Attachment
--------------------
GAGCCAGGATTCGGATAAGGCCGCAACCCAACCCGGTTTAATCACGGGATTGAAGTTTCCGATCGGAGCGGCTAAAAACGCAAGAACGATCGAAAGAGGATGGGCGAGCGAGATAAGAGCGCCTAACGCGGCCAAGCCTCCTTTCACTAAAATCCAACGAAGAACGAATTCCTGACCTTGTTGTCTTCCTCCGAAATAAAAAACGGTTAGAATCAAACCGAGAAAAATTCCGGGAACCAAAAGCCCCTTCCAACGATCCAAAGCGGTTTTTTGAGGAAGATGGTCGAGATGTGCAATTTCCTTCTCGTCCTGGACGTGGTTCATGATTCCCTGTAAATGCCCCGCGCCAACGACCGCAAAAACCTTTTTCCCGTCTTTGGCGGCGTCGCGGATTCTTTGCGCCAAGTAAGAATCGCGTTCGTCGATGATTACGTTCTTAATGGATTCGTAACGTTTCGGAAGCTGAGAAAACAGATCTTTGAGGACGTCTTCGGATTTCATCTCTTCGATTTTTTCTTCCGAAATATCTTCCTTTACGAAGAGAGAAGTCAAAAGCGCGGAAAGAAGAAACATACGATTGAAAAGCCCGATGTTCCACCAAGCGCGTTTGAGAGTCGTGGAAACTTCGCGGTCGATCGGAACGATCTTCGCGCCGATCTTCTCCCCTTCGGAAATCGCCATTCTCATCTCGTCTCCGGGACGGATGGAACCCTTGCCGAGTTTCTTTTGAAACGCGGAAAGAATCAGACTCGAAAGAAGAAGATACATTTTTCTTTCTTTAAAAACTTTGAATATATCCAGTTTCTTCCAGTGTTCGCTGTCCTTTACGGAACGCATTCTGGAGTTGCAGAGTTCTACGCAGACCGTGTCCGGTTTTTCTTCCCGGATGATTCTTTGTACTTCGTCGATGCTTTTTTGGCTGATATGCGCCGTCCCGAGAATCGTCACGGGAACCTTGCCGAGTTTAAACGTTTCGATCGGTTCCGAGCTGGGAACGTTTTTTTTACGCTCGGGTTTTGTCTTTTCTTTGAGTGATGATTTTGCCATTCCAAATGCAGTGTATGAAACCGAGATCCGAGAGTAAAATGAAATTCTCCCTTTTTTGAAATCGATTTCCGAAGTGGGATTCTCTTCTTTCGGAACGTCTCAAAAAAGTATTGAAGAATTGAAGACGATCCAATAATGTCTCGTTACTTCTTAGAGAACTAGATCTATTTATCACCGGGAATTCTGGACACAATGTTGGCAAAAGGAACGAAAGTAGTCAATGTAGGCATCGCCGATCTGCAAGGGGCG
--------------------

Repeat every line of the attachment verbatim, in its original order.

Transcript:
GAGCCAGGATTCGGATAAGGCCGCAACCCAACCCGGTTTAATCACGGGATTGAAGTTTCCGATCGGAGCGGCTAAAAACGCAAGAACGATCGAAAGAGGATGGGCGAGCGAGATAAGAGCGCCTAACGCGGCCAAGCCTCCTTTCACTAAAATCCAACGAAGAACGAATTCCTGACCTTGTTGTCTTCCTCCGAAATAAAAAACGGTTAGAATCAAACCGAGAAAAATTCCGGGAACCAAAAGCCCCTTCCAACGATCCAAAGCGGTTTTTTGAGGAAGATGGTCGAGATGTGCAATTTCCTTCTCGTCCTGGACGTGGTTCATGATTCCCTGTAAATGCCCCGCGCCAACGACCGCAAAAACCTTTTTCCCGTCTTTGGCGGCGTCGCGGATTCTTTGCGCCAAGTAAGAATCGCGTTCGTCGATGATTACGTTCTTAATGGATTCGTAACGTTTCGGAAGCTGAGAAAACAGATCTTTGAGGACGTCTTCGGATTTCATCTCTTCGATTTTTTCTTCCGAAATATCTTCCTTTACGAAGAGAGAAGTCAAAAGCGCGGAAAGAAGAAACATACGATTGAAAAGCCCGATGTTCCACCAAGCGCGTTTGAGAGTCGTGGAAACTTCGCGGTCGATCGGAACGATCTTCGCGCCGATCTTCTCCCCTTCGGAAATCGCCATTCTCATCTCGTCTCCGGGACGGATGGAACCCTTGCCGAGTTTCTTTTGAAACGCGGAAAGAATCAGACTCGAAAGAAGAAGATACATTTTTCTTTCTTTAAAAACTTTGAATATATCCAGTTTCTTCCAGTGTTCGCTGTCCTTTACGGAACGCATTCTGGAGTTGCAGAGTTCTACGCAGACCGTGTCCGGTTTTTCTTCCCGGATGATTCTTTGTACTTCGTCGATGCTTTTTTGGCTGATATGCGCCGTCCCGAGAATCGTCACGGGAACCTTGCCGAGTTTAAACGTTTCGATCGGTTCCGAGCTGGGAACGTTTTTTTTACGCTCGGGTTTTGTCTTTTCTTTGAGTGATGATTTTGCCATTCCAAATGCAGTGTATGAAACCGAGATCCGAGAGTAAAATGAAATTCTCCCTTTTTTGAAATCGATTTCCGAAGTGGGATTCTCTTCTTTCGGAACGTCTCAAAAAAGTATTGAAGAATTGAAGACGATCCAATAATGTCTCGTTACTTCTTAGAGAACTAGATCTATTTATCACCGGGAATTCTGGACACAATGTTGGCAAAAGGAACGAAAGTAGTCAATGTAGGCATCGCCGATCTGCAAGGGGCG